Bruce Cree, MD, PhD, MAS: Exploring Clinical Utility of Siponimod, Fingolimod in MS
The clinical research director of the UCSF Multiple Sclerosis Center discusses recent data on siponimod and its impact on cognitive measures in patients with secondary progressive MS, as well as results of the 3-arm ASSESS study comparing low-dose fingolimod and glatiramer acetate.
By: Bruce Cree, MD, PhD, MAS
Published: September 11, 2019
“I think that when we do see a true low-cost generic treatment become available for multiple sclerosis that is highly effective, it will result in some changes in the MS landscape for sure.”
Recent study results suggest that treatment with siponimod (Mayzent; Novartis) holds significant cognitive benefits for patients with secondary progressive multiple sclerosis (MS). Findings from the study were presented at the 2019 American Academy of Neurology Annual Meeting, May 4-10, 2019 in Philadelphia, Pennsylvania.
In an interview with NeurologyLive, study author Bruce Cree, MD, PhD, MAS, clinical research director at the University of California, San Francisco Multiple Sclerosis Center, detailed the significance of the findings, commenting that the newly-approved drug can have a significant impact on not only measures of disease, but one of its key symptoms.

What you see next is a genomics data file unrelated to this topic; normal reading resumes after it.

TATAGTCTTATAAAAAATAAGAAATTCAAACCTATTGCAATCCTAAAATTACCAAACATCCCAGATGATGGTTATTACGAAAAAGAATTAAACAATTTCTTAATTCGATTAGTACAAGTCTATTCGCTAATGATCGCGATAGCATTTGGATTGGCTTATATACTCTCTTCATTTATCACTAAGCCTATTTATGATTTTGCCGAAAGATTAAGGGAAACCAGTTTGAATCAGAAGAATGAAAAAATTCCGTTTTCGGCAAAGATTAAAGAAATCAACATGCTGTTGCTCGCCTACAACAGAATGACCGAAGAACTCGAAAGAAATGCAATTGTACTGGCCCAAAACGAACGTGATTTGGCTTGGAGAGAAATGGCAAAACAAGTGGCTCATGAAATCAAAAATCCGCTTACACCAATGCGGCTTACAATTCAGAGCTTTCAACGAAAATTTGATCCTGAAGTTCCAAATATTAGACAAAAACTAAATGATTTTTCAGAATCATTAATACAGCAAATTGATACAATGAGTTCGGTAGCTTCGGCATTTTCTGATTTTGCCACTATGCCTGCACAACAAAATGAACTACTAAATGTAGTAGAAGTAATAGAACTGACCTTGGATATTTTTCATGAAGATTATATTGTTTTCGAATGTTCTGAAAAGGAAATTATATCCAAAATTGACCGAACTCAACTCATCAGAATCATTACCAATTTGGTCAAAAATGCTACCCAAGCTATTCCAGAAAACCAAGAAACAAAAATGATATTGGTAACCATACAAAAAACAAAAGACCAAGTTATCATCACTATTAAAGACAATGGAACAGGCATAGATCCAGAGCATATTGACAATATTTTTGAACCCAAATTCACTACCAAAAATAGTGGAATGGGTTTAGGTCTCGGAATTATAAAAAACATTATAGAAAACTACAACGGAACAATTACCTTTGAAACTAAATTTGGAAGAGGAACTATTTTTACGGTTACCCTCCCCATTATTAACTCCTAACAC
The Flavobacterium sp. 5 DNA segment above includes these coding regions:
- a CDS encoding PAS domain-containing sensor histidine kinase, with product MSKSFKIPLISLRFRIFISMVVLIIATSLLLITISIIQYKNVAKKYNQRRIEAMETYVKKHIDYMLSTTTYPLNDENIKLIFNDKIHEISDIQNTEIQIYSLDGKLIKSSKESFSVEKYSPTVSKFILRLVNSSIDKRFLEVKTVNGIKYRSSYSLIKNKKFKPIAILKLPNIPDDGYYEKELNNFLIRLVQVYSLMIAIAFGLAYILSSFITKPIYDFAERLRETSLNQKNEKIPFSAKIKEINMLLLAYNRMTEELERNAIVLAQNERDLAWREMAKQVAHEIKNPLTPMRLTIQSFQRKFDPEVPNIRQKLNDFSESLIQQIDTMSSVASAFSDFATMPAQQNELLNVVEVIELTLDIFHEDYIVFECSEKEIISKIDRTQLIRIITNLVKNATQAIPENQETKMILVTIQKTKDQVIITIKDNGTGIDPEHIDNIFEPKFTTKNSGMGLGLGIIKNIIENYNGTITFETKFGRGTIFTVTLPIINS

Cree was also the author of another study presented at the meeting, which compared 2 low-doses of fingolimod (Gilenya; Novartis) to glatiramer acetate (Copaxone; Teva). Not only did Cree and colleagues find that both doses of fingolimod were clinically effective, but they also demonstrated for the first time superiority of low-dose fingolimod over a standard dose of glatiramer acetate.
For more coverage of AAN 2019, click here.REFERENCES
1. Benedict R, Fox R, Tomic D, et al. Effect of siponimod on cognition in patients with secondary progressive multiple sclerosis (SPMS): phase 3 EXPAND study subgroup analysis (P3.2-051). Neurology. 2019;92 (15 Supplement) P3.2-051.
2. Cree B, Goldman M, Corboy J, et al. Efficacy and safety of fingolimod 0.5 mg and 0.25 mg versus glatiramer acetate 20 mg in patients with relapsing-remitting multiple sclerosis – ASSESS study group (S56.009). Neurology. 2019;92 (15 Supplement) S56.009.